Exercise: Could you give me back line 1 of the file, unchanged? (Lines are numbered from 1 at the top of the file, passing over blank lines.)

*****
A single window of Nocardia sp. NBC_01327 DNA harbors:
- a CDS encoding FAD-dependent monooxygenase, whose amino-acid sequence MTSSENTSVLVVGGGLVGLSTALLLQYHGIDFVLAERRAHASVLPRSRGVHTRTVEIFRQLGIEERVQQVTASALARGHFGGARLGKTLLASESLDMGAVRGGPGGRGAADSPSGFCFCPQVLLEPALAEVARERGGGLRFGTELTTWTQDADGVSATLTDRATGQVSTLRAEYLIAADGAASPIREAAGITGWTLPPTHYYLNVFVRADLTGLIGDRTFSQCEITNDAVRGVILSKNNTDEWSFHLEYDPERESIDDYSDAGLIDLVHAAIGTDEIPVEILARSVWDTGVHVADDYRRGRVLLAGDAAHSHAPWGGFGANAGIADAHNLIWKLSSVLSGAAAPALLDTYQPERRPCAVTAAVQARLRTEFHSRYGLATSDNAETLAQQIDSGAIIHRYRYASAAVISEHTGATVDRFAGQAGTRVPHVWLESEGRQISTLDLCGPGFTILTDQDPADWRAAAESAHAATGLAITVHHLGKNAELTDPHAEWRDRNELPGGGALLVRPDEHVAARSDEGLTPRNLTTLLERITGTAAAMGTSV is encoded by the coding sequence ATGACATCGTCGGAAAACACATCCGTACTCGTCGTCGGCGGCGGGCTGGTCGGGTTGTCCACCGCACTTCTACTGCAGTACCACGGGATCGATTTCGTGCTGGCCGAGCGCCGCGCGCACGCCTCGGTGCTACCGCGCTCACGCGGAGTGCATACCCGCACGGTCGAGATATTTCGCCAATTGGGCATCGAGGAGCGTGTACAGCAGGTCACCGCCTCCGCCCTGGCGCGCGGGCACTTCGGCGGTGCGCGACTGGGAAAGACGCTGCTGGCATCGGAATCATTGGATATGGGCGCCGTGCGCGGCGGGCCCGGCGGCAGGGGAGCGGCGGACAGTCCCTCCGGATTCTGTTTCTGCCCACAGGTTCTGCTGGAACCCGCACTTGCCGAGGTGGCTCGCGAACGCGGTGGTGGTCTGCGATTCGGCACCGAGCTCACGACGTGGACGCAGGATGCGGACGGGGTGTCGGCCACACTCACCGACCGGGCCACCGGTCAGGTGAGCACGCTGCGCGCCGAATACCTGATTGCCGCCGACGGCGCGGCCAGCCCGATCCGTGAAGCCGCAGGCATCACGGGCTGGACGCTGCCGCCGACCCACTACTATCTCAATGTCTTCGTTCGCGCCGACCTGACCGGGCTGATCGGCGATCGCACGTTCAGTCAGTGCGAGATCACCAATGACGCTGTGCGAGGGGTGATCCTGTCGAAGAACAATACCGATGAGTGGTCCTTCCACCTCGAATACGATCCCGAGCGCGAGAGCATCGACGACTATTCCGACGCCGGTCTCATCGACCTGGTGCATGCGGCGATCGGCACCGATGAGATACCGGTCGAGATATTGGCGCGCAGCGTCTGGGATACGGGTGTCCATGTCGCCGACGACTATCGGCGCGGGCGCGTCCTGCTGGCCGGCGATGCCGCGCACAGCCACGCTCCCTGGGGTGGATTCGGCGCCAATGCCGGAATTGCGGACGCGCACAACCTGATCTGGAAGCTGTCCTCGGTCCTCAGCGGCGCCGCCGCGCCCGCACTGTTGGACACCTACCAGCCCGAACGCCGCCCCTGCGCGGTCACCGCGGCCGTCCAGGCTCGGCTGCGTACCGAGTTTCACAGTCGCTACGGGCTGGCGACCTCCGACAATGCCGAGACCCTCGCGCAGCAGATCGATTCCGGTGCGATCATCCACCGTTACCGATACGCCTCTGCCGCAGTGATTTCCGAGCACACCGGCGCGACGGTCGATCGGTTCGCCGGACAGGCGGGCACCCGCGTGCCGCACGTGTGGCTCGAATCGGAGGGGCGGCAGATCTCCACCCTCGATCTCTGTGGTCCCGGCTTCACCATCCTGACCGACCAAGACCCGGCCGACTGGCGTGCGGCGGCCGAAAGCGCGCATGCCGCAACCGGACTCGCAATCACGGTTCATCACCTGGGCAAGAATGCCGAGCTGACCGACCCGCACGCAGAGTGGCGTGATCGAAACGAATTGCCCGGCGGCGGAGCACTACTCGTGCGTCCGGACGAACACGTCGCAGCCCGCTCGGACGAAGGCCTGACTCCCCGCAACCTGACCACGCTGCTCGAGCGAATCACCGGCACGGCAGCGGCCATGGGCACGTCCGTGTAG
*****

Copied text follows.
A single window of Nocardia sp. NBC_01327 DNA harbors: